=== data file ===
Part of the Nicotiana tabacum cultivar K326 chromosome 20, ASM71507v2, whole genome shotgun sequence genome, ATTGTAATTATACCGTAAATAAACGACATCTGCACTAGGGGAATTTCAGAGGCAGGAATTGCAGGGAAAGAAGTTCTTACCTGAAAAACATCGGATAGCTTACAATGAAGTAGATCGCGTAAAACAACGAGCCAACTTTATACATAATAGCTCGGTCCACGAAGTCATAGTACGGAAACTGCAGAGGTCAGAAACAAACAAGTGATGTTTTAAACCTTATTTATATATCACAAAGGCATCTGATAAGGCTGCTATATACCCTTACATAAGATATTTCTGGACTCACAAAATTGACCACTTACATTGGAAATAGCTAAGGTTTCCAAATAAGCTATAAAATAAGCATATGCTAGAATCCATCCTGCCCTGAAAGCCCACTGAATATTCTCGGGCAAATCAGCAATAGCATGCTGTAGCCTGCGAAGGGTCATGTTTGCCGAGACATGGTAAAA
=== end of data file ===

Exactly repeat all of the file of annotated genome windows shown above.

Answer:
Part of the Nicotiana tabacum cultivar K326 chromosome 20, ASM71507v2, whole genome shotgun sequence genome, ATTGTAATTATACCGTAAATAAACGACATCTGCACTAGGGGAATTTCAGAGGCAGGAATTGCAGGGAAAGAAGTTCTTACCTGAAAAACATCGGATAGCTTACAATGAAGTAGATCGCGTAAAACAACGAGCCAACTTTATACATAATAGCTCGGTCCACGAAGTCATAGTACGGAAACTGCAGAGGTCAGAAACAAACAAGTGATGTTTTAAACCTTATTTATATATCACAAAGGCATCTGATAAGGCTGCTATATACCCTTACATAAGATATTTCTGGACTCACAAAATTGACCACTTACATTGGAAATAGCTAAGGTTTCCAAATAAGCTATAAAATAAGCATATGCTAGAATCCATCCTGCCCTGAAAGCCCACTGAATATTCTCGGGCAAATCAGCAATAGCATGCTGTAGCCTGCGAAGGGTCATGTTTGCCGAGACATGGTAAAA